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122/Psych. 122. Intergroup Dialogues. Permission of Instructor. Intended primarily for first and second year students. (2). (Excl). May not be included in a concentration in Psychology or Sociology. May be repeated for a total of four credits.

See Psychology 122.
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205. Poverty, Race, and Health. (3). (Excl).

This course critically examines the health status of the poor, and of major racial/ethnic minority groups in the United States. Attention will be focused on the patterned ways in which the health of these groups is embedded in the social, cultural, and political, and economic contexts and arrangements of U.S. society. Topics covered include the meaning and measurement of race, the ways in which racism affects health, the historic uses of minorities in medical research, how acculturation and migration affects health, and an examination of the specific health problems that disproportionately affect the minority group members. (Williams)
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220/RC Soc. Sci. 220. Political Economy. (4). (SS).

See RC Social Science 220. (Thompson)
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For Undergraduates Only

210. Elementary Statistics. Sociology Honors students should elect this course prior to beginning the Honors Seminar sequence. Sociology concentrators should elect this course prior to their last term. No credit granted to those who have completed or are enrolled in Stat. 100, 402, 311, or 412, or Econ. 404 or 405. (4). (MSA). (BS). (QR/1).

This course introduces students to three important aspects of statistics: (1) data collection including opinion polls, surveys, experiments, and sampling; (2) data description graphical and numerical procedures for summarizing data; and (3) data analysis using data to make decisions, predictions, and draw inferences. Problem sets allow hands-on experience in working data, and provide opportunities to apply and interpret statistical procedures and results. Microcomputers will be used for some assignments. Students are not assumed to have any prior experience with microcomputers or any mathematical training beyond basic algebra. Grading is based on problem sets and three exams. Attendance at all lectures and discussion sections is essential. (Harris)
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212. Sports and Society. (3). (Excl).

American society has had a long affair with sport. The number of sport participants has increased tremendously over the last decade, as has the proliferation of sports facilities and organizations. Larger proportions of our population than ever before are now directly and indirectly participating in sports activities. Spectator participation in the traditional sports events such as baseball, football, and basketball has also increased the hours of exposure to these events on television where twenty-four hours of sports broadcasting is now easily available on cable sports channels. Not only is there increased media exposure to the traditional sports events, but now tennis, golf, and gymnastics also enjoy national as well as international prominence. (Deskins)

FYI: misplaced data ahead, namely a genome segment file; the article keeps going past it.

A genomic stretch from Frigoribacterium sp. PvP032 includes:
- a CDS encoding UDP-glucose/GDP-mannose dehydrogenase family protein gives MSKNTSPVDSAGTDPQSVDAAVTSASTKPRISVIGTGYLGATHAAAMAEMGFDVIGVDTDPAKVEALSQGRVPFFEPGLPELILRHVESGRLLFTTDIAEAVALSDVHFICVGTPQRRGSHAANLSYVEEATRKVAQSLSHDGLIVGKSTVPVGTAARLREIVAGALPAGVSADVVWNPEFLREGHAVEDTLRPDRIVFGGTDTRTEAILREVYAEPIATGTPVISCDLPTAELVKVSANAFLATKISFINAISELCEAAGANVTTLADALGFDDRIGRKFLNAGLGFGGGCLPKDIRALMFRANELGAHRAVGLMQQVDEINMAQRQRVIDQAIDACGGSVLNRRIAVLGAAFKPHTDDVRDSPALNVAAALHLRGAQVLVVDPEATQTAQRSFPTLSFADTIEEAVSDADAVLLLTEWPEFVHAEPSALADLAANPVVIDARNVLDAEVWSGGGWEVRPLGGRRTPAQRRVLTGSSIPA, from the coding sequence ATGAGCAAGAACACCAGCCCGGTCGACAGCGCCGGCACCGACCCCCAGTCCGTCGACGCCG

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303/CAAS 303. Race and Ethnic Relations. An introductory course in Sociology or CAAS. (4). (SS). (This course meets the Race and Ethnicity Requirement).

This course introduces students to selected historical and sociological literature on race and ethnic relations in the United States. The first few weeks of the term explore the historical structuring of a racial and ethnic hierarchy in this country that has privileged "white" European American ethnic groups. In examining both the structural and ideological dimensions of this racial stratification system, we give considerable attention to carefully delineating its social-cultural, political, and economic foundations. We then turn our main attention to comparatively surveying the impact of "white supremacy" on the historical experiences of African Americans in the Northern and Southern regions of the country and Mexican American in the Far West. We will also give some attention in lecture to the historical experiences of Native Americans, Asian Americans, and other Latino populations and, theory, add yet another comparative dimension to this course. Moreover, we shall devote special consideration throughout the term to the gendered and class dimensions of the racial subordination of people of color in this country. Differences in the relationship of men and women of color to the dominant culture, and of individuals in various class locations, is a central feature of our historical-sociological inquiry. (Almaguer)